Chapeau of the Humanitarian Appeal for 2011
In 2011, tens of millions of people will need emergency aid to survive. Conflicts and natural disasters have cut them off from their homes, their livelihoods, and access to essentials like drinking water and health care. They already suffer or are imminently threatened by malnourishment, disease, or violence. Most are poor people who have few if any means to cope with these traumas. This Appeal asks for the resources needed to deliver to these people the best possible help, in time.
Humanitarian country teams – non-governmental aid organizations, United Nations agencies, and other international organizations – have analysed the situations and humanitarian needs in fourteen major crises, and are now launching concerted action plans with commensurate funding requests for 2011: the Consolidated Appeals for Afghanistan, Central African Republic, Chad, Democratic Republic of the Congo, Djibouti, Haiti, Kenya, Niger, occupied Palestinian territory, Somalia, Sudan, Yemen, West Africa region, and Zimbabwe.
In a rare year of two mega-disasters – the Haiti earthquake and the Pakistan floods – humanitarian donors rose to the challenge in 2010, posting some $13 billion in international humanitarian funding, the most ever recorded in a single year. Of this, the peer-reviewed and coordinated projects in consolidated and flash appeals have attracted a record $6.6 billion. Despite the slow recovery from the global recession, governmental and private donors both demonstrated impressive levels of support.
Humanitarian needs have eased slightly in some protracted crises. Parts of Somalia have better food security following adequate rains and harvests. Niger’s food and nutrition crisis has lessened since its acute peak earlier in 2010 (though it is still alarmingly large and severe). Food security has also improved somewhat in Zimbabwe. However the indications for other crises are that they will be as severe as ever.
Despite the two mega-disasters, there were relatively few natural disasters of a more normal scale in 2010. Flash appeals were only necessary for Guatemala following a tropical storm in June, and for floods in some West Africa countries (plus another for a civil conflict in Kyrgyzstan). Hurricane and cyclone seasons have so far spared any major hits (a particular relief for the more than one million Haitians still living in temporary shelter). Droughts have struck some countries, but fewer than the last few years of frequently abnormal and extreme weather might have predicted.
However, vulnerabilities remain high. Food and fuel prices are still well above historical averages. The recession has hit trade, which affects even the poorest, plus remittances, which affect them even more directly. 2010 showed how readily deeply vulnerable regions like the Sahel can fall into acute crisis – Niger and western Chad most dramatically. Broad-based economic growth that benefits the poorest remains elusive in many countries. Humanitarian action is no substitute for development that alleviates poverty; but it is unconscionable to fail to act to save lives and to help people regain decent living conditions in any cases, whether the root causes of a crisis come from extreme chronic vulnerabilities and accumulated stresses or a sudden extraordinary event.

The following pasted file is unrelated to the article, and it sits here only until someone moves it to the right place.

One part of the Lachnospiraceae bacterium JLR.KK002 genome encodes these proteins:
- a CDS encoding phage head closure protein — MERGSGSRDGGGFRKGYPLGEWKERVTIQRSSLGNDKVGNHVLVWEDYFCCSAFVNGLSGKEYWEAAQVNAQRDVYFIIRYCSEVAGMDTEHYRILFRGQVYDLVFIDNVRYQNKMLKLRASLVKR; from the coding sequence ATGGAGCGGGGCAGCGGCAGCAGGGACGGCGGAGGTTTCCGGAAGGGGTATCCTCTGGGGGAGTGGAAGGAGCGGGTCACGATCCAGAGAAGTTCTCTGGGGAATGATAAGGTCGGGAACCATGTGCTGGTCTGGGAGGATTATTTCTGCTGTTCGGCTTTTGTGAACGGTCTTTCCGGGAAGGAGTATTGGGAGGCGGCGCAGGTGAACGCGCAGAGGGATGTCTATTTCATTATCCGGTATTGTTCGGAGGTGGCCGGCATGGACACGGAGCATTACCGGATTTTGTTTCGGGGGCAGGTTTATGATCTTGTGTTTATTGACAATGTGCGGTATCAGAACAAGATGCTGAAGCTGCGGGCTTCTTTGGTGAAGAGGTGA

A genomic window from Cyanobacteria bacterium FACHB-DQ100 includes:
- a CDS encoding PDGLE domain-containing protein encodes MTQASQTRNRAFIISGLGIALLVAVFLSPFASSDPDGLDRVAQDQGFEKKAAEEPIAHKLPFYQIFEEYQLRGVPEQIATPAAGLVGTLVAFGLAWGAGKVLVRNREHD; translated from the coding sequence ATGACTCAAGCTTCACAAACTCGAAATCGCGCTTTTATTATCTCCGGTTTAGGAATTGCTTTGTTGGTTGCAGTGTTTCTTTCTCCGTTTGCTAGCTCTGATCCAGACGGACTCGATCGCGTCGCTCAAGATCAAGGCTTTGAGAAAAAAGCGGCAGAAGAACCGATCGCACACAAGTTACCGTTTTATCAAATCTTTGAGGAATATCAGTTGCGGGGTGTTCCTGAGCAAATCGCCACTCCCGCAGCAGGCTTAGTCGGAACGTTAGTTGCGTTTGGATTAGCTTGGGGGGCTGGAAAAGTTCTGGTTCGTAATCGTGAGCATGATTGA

Conflict still dominates the lives of people in many countries, also causing flows of refugees and internally displaced people. Armed groups abuse civilians in the Central African Republic, eastern Democratic Republic of the Congo, Sudan’s Darfur region, and Somalia among others. Conflict continues to spread in Afghanistan. In the occupied Palestinian territory, conflict is expressed in daily restrictions and constraints on basic living and livelihoods, with life-threatening consequences.
However in Kenya, the constitutional referendum passed peacefully. The power-sharing arrangement in Zimbabwe has alleviated tensions. In Yemen, a ceasefire was agreed in February 2010, although its implementation has been slow and clashes have continued. The civil war in Sri Lanka is over, allowing the focus to shift to residual humanitarian care for recently resettled displaced people and those awaiting resettlement, plus peace-building and recovery. In Nepal, the end of civil conflict has also held, and the humanitarian system now focuses on extreme chronic vulnerability and disaster preparedness. Resettlement of people displaced by Uganda’s civil war is nearly complete, and Uganda will have no consolidated appeal for 2011.
These examples show that humanitarian action does not create dependence when, providing emergency relief and setting the appropriate conditions for early recovery, it helps people and communities to re-build their resilience and self-sufficiency and thus sets the course for improving the overall living conditions in crises-affected countries.
In 2011, the humanitarian system aims to achieve similar results wherever possible for people who still must rely on the generosity of their neighbours, communities, and people elsewhere who give a sliver of their income to those who cannot survive without it.